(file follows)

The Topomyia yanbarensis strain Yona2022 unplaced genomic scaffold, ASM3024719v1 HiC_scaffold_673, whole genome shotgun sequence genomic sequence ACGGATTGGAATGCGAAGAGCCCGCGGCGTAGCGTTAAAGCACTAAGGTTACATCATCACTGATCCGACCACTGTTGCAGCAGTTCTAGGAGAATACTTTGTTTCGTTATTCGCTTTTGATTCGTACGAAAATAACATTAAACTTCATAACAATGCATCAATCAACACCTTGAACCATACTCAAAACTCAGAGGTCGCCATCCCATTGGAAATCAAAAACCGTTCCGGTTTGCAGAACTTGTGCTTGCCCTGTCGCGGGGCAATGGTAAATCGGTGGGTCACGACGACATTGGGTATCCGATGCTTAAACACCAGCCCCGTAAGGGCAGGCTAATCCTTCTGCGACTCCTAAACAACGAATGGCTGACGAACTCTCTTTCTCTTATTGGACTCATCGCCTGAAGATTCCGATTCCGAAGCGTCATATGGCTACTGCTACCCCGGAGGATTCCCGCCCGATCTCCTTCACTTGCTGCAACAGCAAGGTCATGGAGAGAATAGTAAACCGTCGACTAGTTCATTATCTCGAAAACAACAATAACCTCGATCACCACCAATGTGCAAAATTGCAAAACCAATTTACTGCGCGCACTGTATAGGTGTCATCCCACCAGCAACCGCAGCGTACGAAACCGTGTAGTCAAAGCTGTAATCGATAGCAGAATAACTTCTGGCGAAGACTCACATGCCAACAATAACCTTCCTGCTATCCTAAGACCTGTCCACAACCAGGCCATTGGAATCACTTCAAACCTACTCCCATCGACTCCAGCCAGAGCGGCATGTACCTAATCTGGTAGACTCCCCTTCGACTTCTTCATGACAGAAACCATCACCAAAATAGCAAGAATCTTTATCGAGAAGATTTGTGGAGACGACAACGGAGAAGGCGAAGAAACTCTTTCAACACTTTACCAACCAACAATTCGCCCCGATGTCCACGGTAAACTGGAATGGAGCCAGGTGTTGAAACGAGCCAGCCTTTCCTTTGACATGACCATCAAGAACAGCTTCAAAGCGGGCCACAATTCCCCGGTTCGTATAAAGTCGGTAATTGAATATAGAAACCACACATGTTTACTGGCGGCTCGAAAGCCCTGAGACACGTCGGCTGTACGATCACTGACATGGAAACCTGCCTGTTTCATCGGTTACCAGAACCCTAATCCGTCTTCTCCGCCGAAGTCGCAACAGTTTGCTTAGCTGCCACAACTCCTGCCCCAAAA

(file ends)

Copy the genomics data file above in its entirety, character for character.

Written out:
The Topomyia yanbarensis strain Yona2022 unplaced genomic scaffold, ASM3024719v1 HiC_scaffold_673, whole genome shotgun sequence genomic sequence ACGGATTGGAATGCGAAGAGCCCGCGGCGTAGCGTTAAAGCACTAAGGTTACATCATCACTGATCCGACCACTGTTGCAGCAGTTCTAGGAGAATACTTTGTTTCGTTATTCGCTTTTGATTCGTACGAAAATAACATTAAACTTCATAACAATGCATCAATCAACACCTTGAACCATACTCAAAACTCAGAGGTCGCCATCCCATTGGAAATCAAAAACCGTTCCGGTTTGCAGAACTTGTGCTTGCCCTGTCGCGGGGCAATGGTAAATCGGTGGGTCACGACGACATTGGGTATCCGATGCTTAAACACCAGCCCCGTAAGGGCAGGCTAATCCTTCTGCGACTCCTAAACAACGAATGGCTGACGAACTCTCTTTCTCTTATTGGACTCATCGCCTGAAGATTCCGATTCCGAAGCGTCATATGGCTACTGCTACCCCGGAGGATTCCCGCCCGATCTCCTTCACTTGCTGCAACAGCAAGGTCATGGAGAGAATAGTAAACCGTCGACTAGTTCATTATCTCGAAAACAACAATAACCTCGATCACCACCAATGTGCAAAATTGCAAAACCAATTTACTGCGCGCACTGTATAGGTGTCATCCCACCAGCAACCGCAGCGTACGAAACCGTGTAGTCAAAGCTGTAATCGATAGCAGAATAACTTCTGGCGAAGACTCACATGCCAACAATAACCTTCCTGCTATCCTAAGACCTGTCCACAACCAGGCCATTGGAATCACTTCAAACCTACTCCCATCGACTCCAGCCAGAGCGGCATGTACCTAATCTGGTAGACTCCCCTTCGACTTCTTCATGACAGAAACCATCACCAAAATAGCAAGAATCTTTATCGAGAAGATTTGTGGAGACGACAACGGAGAAGGCGAAGAAACTCTTTCAACACTTTACCAACCAACAATTCGCCCCGATGTCCACGGTAAACTGGAATGGAGCCAGGTGTTGAAACGAGCCAGCCTTTCCTTTGACATGACCATCAAGAACAGCTTCAAAGCGGGCCACAATTCCCCGGTTCGTATAAAGTCGGTAATTGAATATAGAAACCACACATGTTTACTGGCGGCTCGAAAGCCCTGAGACACGTCGGCTGTACGATCACTGACATGGAAACCTGCCTGTTTCATCGGTTACCAGAACCCTAATCCGTCTTCTCCGCCGAAGTCGCAACAGTTTGCTTAGCTGCCACAACTCCTGCCCCAAAA